“Erm, Grub, mein name ist Victoire,” she said slowly, certain that the pronunciation had been brutally mucked up. The two Germans looked at one another, pale heads swiveling, and then back at her.
“Sie sprechen Deutsch, kleines ziemlich Madchen aus England?” one of them said hopefully. Victoire bit her lip and shrugged helplessly.
“Taurig, uh, only a little,” she said, holding her thumb and forefinger an inch apart. She smiled apologetically.
“Ach, vezy vell,” one of the Germans said with a quiet sigh. “My name Gunther, and this is Erich.”
“You do speak English!” Victoire said triumphantly. “Have you told the others?”
“No, no, ve prefer to keep zem, erm, how do you say, dumb,” Gunther said, an expression of amusement creeping across his pale face. Victoire giggled despite herself.
“I’m going to go to Germany soon, actually,” she confided. “I’m going to Berlin – I’ve heard such wonderful things about it…” Well, Victoire had heard how Berlin today was a hip, exciting city. She had heard how after the bombings of the Second World War destroyed the great metropolis, it had been rebuilt. She’d heard how memories to the victims of Nazi concentration camps now decorated the remains of the foundations of the Third Reich’s great, square and domineering structures, and how the Berlin wall was now famous for its graffiti. Gunther and Erich had missed so much.
“I grew up in Berlin, at Schoneberg,” Erich said quietly, his thick accent muffled. Victoire wondered how different the Berlin he had left nearly a hundred years ago must differ from the one she would be seeing. She wondered how it felt to live forever in death, to mourn a lost time.
“You should consider speaking to the lads,” she said instead, motioning at the English soldiers. “They’re quite nice. Surely you must be bored of only speaking to each other and any German wizards who come through.”
Gunther spoke up. “Zere are not many German wizards who come ‘ere, zough sometimes zey visit ze German cemetery,” he told her. “Zere are far more Eenglish like you.”
“I’m sorry to hear that,” Victoire said. The Germans excused themselves: they were going to go and listen in on the tourist group and laugh at their photographing of the most mundane, nature-created sites on the hill, Gunther explained, but they were pleased to have met her. Victoire smiled, watching them both swoop through the large plate of rotting, pungent vegetables before moving back to the northerners.
She glanced at her watch: it was enchanted to shout out and tell her when she was late (a tongue-in-cheek gift from her parents on her seventeenth birthday), but as she was traveling among Muggles a very strong silencing charm had been placed upon it. Instead, it was glowing rather warmly against her skin.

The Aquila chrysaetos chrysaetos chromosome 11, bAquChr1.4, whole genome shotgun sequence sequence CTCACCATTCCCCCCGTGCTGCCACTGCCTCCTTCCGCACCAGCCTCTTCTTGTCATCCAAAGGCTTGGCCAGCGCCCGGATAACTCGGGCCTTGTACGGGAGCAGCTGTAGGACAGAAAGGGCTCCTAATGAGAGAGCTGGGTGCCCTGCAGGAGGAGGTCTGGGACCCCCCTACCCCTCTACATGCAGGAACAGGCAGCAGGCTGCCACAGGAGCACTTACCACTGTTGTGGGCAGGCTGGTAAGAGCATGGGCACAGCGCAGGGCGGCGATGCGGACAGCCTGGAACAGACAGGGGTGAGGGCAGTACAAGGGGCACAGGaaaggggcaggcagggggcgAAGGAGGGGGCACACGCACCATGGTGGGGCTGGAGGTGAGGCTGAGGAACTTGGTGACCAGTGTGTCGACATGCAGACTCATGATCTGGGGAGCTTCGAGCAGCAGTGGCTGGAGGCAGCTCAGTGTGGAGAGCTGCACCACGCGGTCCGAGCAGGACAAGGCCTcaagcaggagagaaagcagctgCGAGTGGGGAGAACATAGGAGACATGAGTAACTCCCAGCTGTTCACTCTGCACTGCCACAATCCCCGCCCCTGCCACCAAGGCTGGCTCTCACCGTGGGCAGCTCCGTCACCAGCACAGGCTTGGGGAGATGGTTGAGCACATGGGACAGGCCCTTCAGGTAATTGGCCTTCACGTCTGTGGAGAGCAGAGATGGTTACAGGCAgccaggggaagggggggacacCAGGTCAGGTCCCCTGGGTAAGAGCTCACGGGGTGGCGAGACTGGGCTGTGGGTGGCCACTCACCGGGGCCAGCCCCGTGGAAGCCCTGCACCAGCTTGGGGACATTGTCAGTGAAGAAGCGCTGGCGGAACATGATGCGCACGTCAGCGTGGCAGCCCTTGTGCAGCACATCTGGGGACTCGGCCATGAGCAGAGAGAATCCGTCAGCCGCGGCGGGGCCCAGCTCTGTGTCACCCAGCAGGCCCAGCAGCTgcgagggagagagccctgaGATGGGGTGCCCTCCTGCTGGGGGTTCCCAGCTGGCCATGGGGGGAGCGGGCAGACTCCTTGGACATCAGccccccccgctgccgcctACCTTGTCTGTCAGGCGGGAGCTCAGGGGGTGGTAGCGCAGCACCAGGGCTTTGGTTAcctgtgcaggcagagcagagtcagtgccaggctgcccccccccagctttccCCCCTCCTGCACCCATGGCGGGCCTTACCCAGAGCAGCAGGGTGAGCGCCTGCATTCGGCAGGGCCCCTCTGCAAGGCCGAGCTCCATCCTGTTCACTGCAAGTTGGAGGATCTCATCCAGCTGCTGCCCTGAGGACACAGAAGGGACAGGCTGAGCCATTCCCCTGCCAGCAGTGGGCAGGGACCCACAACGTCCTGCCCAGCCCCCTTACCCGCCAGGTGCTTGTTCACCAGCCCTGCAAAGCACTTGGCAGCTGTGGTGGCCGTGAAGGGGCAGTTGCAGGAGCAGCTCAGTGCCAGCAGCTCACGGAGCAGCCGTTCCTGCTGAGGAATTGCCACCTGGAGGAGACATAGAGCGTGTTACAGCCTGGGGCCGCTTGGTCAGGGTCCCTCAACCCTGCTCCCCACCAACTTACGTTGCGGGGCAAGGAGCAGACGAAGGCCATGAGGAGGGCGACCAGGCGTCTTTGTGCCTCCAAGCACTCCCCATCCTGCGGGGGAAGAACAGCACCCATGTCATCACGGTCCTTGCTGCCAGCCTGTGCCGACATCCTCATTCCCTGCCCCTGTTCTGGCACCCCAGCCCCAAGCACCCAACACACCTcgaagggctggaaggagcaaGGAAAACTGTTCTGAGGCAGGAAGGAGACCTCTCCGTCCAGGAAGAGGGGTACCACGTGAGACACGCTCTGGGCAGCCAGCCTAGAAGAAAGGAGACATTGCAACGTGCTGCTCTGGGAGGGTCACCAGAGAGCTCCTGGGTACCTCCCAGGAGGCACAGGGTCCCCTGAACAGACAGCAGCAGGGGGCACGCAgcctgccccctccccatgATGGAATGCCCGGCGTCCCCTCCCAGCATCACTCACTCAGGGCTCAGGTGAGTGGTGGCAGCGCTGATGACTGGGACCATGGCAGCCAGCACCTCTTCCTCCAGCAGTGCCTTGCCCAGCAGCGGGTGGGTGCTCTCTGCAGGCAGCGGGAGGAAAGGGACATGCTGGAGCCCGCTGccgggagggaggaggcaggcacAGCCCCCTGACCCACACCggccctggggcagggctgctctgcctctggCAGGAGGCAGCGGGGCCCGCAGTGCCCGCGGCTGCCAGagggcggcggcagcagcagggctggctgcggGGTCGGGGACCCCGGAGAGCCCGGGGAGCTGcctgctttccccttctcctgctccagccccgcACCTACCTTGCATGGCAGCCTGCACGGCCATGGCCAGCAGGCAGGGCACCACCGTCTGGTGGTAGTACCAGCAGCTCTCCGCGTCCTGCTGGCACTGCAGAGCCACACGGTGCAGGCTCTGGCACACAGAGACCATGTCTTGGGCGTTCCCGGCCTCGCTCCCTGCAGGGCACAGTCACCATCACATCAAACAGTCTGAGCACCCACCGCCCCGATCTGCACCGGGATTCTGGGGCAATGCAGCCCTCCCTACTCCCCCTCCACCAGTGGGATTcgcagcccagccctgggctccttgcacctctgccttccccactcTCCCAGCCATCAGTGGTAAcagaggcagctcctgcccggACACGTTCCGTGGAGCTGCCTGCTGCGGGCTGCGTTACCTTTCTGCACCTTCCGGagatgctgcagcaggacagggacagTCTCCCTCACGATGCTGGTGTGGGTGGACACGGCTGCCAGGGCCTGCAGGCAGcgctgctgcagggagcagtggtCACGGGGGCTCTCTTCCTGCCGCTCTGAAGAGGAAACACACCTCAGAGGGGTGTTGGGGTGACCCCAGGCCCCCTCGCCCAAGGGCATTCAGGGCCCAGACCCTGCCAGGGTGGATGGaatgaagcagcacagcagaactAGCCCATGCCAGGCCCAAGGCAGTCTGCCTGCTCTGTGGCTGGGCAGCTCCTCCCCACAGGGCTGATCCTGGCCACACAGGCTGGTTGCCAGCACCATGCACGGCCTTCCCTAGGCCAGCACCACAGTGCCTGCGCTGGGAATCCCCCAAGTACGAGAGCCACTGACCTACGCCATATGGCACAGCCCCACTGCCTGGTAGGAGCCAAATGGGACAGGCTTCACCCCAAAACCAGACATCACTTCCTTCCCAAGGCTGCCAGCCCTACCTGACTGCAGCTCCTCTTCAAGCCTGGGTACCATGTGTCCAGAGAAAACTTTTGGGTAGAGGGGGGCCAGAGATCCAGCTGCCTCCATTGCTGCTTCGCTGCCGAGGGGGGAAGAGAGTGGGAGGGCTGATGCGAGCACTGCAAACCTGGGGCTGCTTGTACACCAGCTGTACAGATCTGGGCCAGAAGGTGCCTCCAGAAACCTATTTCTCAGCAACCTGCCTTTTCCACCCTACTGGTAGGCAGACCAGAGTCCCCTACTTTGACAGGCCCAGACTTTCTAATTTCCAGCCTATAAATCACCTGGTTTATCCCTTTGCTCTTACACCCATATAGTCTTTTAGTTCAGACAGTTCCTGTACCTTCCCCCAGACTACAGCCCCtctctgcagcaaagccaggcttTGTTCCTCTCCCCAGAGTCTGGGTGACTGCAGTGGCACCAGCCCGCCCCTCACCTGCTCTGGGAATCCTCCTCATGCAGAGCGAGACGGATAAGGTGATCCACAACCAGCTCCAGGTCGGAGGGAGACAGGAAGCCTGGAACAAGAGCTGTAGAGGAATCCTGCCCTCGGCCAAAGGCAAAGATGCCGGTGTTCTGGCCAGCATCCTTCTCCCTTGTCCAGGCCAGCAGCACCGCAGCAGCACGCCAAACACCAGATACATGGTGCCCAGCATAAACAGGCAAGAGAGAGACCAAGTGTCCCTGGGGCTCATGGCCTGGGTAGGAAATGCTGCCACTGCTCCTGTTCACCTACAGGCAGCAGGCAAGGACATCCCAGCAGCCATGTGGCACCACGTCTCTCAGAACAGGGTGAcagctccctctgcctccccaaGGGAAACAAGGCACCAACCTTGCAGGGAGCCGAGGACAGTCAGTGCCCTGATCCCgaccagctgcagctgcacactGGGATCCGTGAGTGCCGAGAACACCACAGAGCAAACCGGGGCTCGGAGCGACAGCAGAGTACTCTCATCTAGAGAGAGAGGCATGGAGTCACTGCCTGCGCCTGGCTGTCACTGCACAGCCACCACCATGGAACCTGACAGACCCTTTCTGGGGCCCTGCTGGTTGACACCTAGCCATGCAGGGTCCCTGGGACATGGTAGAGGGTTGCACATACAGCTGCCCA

She turned to the ghosts. “It was lovely to meet you all, truly, but I should be getting back before my tour leaves without me,” she said. Dingle’s face seemed to fall: the others nodded reluctantly.
“Safest travels on yer way then, miss,” Donnelly said, sweeping her a smooth sort of bow. “Mighty good fer we lads to get the chance ter speak with a lovely witch such as yerself.”
“Very lucky indeed,” Harrington said drily, but he was wringing his hands together.
“Look, why don’t you consider coming back to the city with me?” she said, feeling instantly unsure about the words but plowing ahead regardless. “Perhaps you might find a way – erm, a sort of spirit transport to England – you could visit the old haunts – I mean, the sights. Find out what happened to all those people you once knew.”
Donnelly shook his head, smiling quietly. “Aye, tis a wondrous thought, but leaving a place such as Hill 60 is not so simple as that, miss. But we do appreciate yer sentiments, truly. Come on then, give-us a handshake, won’t ye?”
“Of course,” Victoire said warmly, and kept her expression from wincing as her hand was plunged three times through the sensation of being immersed in ice-cold water. She began to pick her way through the grass and back towards the thicket which hid the tour bus and the other visitors from view.
“Victoire?” Sam’s voice came from nowhere, and Victoire jumped, automatically checking to ensure her wand was safely tucked away inside her rucksack. Her jumper was a little grubby from where she had been sitting on the ground. “I wondered where you’d run off to - Arnaud and the others are ready to move on to Ypres.”
“Crikey, I’m sorry,” Victoire said, touching his arm lightly. “I was just admiring the crater lake. It’s quite peaceful here.”
Sam and Victoire both turned to look over the crater lake: the still water, the dancing trees, the warm wind. The ghosts of Lieutenant Donnelly and Privates Dingle and Harrington were waving up at her, broad grins materializing from their pearly faces, the light shining from their forms. Victoire smiled, though a part of her felt like it would linger in the grove on Hill 60 for quite some time, thinking of the young men who had died here so long ago, who were now reminiscent parasites on a changed world. Her heart felt cold and sad for them, for the dreams they would never realize, the homes they could never retrieve, the girls they would never kiss.